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There's nothing terribly wrong with recycling mystery-thriller clichÉs--lots of suspense newcomers do it--but Larsen does it here with off-putting pretentiousness. His narrator-heroine is 30-ish Emma Hobart, who drives a N.Y. cab in 1974, still has a 1960s-rebel aroma, wants to be a writer, and has just broken up with lover Hoyt, legman for an investigative reporter. But then (in an implausible sequence) Emma watches while her cab is used to kill Hoyt; and she promptly turns into a sleuth--pursued by those killer-thugs as she picks up the trail of Hoyt's fatal investigation into the suicide of a congressman's aide/mistress. . . which somehow led to a shady medical research institute. Emma sneaks into the institute, is rescued from some scary testing there by the handsome son of the institute's backer (""We said nothing this time while we fucked, making the noises of animals meeting in delicate combat on a hot plain at midnight""); a body is stashed in her bathtub; her new lover turns out to have a '60s-radical sister who disappeared. And finally, after getting rough with her enemies, Emma finds out the truth--some Vietnam-linked evil, some Ross Macdonald-ish psychopathology--and ends up: "". . . the way things are is monstrous. But in those few days. . . I felt the explicit passion to straggle. Nearly every day since then, when not petting my cat, whose life hasn't changed at all, I've been left with the necessity to struggle to allow room for that passion."" Huh? Some initial charm in the N.Y. cabbie premise--but finally just a tired Macdonald/Chandler imitation, weighed down by artsy and/or preachy lapses.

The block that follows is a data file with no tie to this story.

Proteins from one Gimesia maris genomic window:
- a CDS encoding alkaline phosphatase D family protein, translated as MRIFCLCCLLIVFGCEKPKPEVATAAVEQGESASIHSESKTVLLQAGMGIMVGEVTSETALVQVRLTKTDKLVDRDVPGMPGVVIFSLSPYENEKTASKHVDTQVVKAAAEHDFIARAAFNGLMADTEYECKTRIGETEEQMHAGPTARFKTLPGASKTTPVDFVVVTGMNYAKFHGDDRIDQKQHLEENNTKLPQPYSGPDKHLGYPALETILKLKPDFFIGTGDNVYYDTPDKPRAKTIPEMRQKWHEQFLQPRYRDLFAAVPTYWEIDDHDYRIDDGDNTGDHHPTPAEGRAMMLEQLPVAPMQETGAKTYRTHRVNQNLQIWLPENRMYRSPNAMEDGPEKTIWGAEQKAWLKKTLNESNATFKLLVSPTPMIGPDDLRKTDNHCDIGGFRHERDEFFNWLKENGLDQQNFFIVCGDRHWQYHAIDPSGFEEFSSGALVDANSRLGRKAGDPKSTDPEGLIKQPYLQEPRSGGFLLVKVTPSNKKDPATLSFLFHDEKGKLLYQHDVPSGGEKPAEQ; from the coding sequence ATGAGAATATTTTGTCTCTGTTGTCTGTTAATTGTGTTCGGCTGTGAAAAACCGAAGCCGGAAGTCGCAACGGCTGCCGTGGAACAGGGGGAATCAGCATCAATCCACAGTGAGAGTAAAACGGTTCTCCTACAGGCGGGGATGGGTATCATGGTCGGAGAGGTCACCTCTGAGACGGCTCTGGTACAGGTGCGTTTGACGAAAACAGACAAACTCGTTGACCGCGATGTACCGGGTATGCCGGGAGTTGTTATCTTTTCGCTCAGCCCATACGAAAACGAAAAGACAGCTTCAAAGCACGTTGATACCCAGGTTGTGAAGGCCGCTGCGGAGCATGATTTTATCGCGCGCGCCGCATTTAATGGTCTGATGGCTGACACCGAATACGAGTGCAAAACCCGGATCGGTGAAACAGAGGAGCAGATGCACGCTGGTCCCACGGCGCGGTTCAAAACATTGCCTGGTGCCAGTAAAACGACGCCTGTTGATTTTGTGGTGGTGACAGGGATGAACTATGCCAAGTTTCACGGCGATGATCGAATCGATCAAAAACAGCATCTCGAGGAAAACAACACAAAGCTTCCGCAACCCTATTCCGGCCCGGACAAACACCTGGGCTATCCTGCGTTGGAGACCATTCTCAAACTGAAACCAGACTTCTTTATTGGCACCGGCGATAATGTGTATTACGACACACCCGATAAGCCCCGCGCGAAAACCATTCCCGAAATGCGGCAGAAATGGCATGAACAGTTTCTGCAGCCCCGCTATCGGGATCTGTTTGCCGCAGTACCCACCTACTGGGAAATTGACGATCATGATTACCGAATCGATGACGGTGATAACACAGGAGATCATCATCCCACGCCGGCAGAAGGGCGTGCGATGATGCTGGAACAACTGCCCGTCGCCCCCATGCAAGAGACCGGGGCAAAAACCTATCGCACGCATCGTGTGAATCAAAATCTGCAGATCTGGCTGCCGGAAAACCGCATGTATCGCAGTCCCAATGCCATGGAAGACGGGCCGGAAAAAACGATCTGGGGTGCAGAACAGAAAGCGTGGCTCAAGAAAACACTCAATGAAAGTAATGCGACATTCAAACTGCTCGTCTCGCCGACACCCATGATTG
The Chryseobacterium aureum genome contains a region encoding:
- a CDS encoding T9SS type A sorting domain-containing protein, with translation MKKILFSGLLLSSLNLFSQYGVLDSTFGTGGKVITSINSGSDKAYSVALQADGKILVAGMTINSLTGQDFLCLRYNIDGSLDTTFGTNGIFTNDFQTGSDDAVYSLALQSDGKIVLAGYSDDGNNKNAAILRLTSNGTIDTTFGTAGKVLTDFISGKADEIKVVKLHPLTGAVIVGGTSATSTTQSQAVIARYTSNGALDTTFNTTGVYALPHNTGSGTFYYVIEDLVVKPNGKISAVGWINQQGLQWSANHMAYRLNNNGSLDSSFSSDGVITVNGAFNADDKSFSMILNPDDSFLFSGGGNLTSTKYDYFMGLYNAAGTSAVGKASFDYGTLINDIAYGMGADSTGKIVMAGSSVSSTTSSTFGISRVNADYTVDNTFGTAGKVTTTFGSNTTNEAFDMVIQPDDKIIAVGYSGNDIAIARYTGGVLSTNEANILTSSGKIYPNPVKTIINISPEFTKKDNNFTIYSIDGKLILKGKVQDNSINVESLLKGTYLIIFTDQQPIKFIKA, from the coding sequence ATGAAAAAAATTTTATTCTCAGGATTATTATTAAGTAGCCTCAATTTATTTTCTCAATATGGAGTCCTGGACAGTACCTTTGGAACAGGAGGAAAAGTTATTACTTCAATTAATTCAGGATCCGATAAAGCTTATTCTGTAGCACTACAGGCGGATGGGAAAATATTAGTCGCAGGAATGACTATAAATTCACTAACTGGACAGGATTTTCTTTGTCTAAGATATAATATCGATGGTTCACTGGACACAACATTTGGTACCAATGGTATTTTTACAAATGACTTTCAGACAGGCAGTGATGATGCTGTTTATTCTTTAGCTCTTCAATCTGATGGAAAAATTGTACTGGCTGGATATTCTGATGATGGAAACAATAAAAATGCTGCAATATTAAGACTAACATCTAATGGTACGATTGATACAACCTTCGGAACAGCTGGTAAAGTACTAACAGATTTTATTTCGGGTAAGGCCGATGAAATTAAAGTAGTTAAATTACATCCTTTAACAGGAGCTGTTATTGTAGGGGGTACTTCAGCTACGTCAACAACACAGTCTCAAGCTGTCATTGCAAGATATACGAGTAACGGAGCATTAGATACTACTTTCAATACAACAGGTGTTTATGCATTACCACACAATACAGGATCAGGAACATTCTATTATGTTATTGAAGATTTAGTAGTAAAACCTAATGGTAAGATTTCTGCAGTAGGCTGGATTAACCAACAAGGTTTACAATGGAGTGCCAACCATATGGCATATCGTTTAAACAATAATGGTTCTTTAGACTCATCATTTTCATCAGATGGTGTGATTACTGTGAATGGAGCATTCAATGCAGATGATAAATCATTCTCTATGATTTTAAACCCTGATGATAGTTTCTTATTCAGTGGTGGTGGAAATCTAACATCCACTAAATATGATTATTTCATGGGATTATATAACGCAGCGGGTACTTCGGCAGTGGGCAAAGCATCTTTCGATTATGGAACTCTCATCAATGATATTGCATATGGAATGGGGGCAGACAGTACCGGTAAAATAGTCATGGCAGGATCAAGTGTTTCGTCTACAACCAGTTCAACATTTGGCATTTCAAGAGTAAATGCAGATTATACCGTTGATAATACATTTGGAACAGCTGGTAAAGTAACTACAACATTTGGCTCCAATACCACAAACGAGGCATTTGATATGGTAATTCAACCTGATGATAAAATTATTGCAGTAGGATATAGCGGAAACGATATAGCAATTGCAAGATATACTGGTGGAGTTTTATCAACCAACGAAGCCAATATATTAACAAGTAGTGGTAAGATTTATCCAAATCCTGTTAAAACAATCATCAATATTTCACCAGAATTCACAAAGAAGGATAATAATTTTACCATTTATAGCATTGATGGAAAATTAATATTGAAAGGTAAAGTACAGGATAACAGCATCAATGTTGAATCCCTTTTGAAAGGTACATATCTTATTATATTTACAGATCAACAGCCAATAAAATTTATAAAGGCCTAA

Pub Date: Sept. 1st, 1981
Publisher: Random House